Our Co-op Professionals Track explores how accounting and legal professionals serving the co-op community can create an enabling environment for cooperative economic impact.

From raising capital to paying taxes, and from the immigration status of employees or members to “volunteer” member labor in the cooperative business, all cooperatives face a range of federal regulations. Co-ops look to accounting and legal practitioners for strategies to ensure compliance and resilience. Regulations may be designed to help businesses and protect individuals, but co-op professionals often find that they can hinder cooperative impact. 

This track is included in base registration.



Chair: Sarah Kaplan

During this workshop, lawyers who work on bringing capital into cooperatives will share reports and learnings from their recent work.  To make sure this session qualifies for CLE credit, the topics of securities law and other legal issues will also be addressed. 

Democratic ESOPs and Perpetual Trusts: Non-co-op vehicles for engaged worker ownership

Chair: Sushil C. Jacob, Tuttle Law Group

Advocates for worker ownership generally promote worker cooperatives as the best form of worker democratic self-management due to one-member, one-vote governance requirements and profit-sharing on the basis of labor contribution. However, worker cooperatives are not the best solution for all enterprises. This panel explores two non-co-op vehicles for promoting engaged worker ownership: the democratic ESOP, which features democratic voting by ESOP participants; and the perpetual trust, which can feature both democratic voting and profit-sharing based on labor contribution.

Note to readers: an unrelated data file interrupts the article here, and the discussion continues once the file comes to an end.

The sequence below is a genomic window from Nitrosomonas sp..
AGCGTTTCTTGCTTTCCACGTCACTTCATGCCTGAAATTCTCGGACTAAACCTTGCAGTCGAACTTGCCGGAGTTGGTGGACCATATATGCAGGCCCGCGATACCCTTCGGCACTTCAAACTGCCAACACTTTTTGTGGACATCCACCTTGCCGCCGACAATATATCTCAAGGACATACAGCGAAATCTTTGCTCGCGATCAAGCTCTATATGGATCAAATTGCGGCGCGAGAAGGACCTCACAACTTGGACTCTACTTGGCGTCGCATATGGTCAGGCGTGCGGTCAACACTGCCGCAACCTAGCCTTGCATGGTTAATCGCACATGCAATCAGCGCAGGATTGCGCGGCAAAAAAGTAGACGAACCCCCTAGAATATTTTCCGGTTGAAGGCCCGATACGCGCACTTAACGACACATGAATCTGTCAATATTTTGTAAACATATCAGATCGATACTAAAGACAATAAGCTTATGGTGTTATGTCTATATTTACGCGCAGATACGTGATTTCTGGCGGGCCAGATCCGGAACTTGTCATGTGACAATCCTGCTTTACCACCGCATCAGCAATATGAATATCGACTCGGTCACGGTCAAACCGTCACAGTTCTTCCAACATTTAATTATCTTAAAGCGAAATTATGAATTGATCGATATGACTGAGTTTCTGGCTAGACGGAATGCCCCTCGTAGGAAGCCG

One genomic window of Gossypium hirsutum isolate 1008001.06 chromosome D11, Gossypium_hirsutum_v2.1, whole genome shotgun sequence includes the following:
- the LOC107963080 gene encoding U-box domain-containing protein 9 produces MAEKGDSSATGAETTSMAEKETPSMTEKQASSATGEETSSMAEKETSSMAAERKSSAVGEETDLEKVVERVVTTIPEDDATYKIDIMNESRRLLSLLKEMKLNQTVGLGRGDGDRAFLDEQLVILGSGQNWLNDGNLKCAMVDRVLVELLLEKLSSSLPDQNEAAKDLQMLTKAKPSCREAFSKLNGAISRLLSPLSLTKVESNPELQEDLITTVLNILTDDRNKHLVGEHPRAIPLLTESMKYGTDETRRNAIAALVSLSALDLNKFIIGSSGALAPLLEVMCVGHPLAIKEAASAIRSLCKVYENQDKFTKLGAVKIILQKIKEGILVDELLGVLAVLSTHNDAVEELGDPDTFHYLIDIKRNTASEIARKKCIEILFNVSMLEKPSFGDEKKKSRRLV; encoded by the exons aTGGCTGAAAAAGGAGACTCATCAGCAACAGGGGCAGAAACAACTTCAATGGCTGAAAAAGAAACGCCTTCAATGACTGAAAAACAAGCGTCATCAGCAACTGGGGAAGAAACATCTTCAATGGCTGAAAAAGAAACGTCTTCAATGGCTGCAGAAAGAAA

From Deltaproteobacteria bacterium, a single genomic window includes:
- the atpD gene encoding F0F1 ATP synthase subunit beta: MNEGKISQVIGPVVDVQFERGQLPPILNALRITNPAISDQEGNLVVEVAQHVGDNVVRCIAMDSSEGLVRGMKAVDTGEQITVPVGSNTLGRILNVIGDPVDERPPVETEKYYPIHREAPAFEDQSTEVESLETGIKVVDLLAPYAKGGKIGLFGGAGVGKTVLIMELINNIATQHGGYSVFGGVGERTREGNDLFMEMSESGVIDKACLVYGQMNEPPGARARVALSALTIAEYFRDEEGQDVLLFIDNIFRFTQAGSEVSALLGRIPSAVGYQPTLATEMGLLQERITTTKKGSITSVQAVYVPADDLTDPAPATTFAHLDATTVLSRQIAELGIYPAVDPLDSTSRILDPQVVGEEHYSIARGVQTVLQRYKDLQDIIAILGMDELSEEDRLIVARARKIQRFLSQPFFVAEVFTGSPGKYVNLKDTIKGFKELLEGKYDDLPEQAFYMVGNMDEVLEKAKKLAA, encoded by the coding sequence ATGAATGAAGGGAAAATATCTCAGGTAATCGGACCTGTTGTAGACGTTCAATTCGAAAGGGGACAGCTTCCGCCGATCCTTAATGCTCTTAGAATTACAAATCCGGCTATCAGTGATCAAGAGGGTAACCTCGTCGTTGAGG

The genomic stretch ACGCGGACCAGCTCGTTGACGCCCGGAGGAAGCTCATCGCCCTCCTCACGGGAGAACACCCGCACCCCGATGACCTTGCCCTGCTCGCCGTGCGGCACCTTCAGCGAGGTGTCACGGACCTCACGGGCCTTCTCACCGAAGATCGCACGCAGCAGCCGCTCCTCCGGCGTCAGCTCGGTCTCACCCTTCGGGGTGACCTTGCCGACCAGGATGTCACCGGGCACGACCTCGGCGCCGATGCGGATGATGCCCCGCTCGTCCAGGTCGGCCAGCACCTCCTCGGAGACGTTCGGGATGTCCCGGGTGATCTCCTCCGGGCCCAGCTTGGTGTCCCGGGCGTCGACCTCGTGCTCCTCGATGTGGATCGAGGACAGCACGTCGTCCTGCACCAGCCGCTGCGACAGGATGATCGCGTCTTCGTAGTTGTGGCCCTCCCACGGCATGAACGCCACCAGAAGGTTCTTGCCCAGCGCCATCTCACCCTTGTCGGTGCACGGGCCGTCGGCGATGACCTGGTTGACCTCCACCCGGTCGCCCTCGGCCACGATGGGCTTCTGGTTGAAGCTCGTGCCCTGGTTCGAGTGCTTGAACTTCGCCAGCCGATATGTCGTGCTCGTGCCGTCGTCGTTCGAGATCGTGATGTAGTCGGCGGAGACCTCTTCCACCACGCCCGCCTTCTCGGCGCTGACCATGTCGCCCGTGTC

Bring broadband to rural America: The role of electric cooperatives

Chair: Ronald Hall

This session provides an overview and several case studies of how electric cooperatives can serve as the catalyst for the provision of broadband services in rural communities.  Whether by offering broadband services directly or by participating in telecommunications cooperatives, electric co-ops can assist their rural communities in retaining businesses, increasing educational opportunities and serving as economic development centers.

Visualizing a uniform co-op law

Chair: Thomas Beckett

The statutory landscape for cooperatives is a patchwork quilt. Some states have “good” or “modern” cooperative corporation laws, while other states have antiquated code or none at all. During this session, cooperative professionals will work together to outline an ideal general cooperative statute. This session will be less influential than the Uniform Laws Commission but more fun.

Union cooperatives: Union Co-op Council celebrates 10 years in 2018

Chair: Kristen Barker, E.D., Cincinnati Union Co-op Initiative and U.S. Federation of Worker Co-ops 

This session features an analysis and historical overview of the legal, structural and financial relationships between labor unions and sponsored worker co-ops.

Co-op tax developments

Chair: Ronald Hall
Speakers: Bruce Mayer, Don Frederick and David Cook

Because of the interest in the impact of the Tax Cuts and Jobs Act of 2017 on cooperatives, this session will focus on how the new tax changes affect cooperatives and address strategies for maximizing the benefits some changes provide.  This session will also provide an introduction to the tax and accounting rules affecting cooperatives for those new to the subject. 

There’s a lot places you can learn 101 level things. You come here and you can get those 201 level, 301 level answers where the people who are involved in the nitty gritty can really get in to the deep questions of what’s going on, what’s allowable. That sort of information and the chance to ask questions and listen to what’s being said – that’s invaluable.
— Jamie Samans, Executive Member, Xensha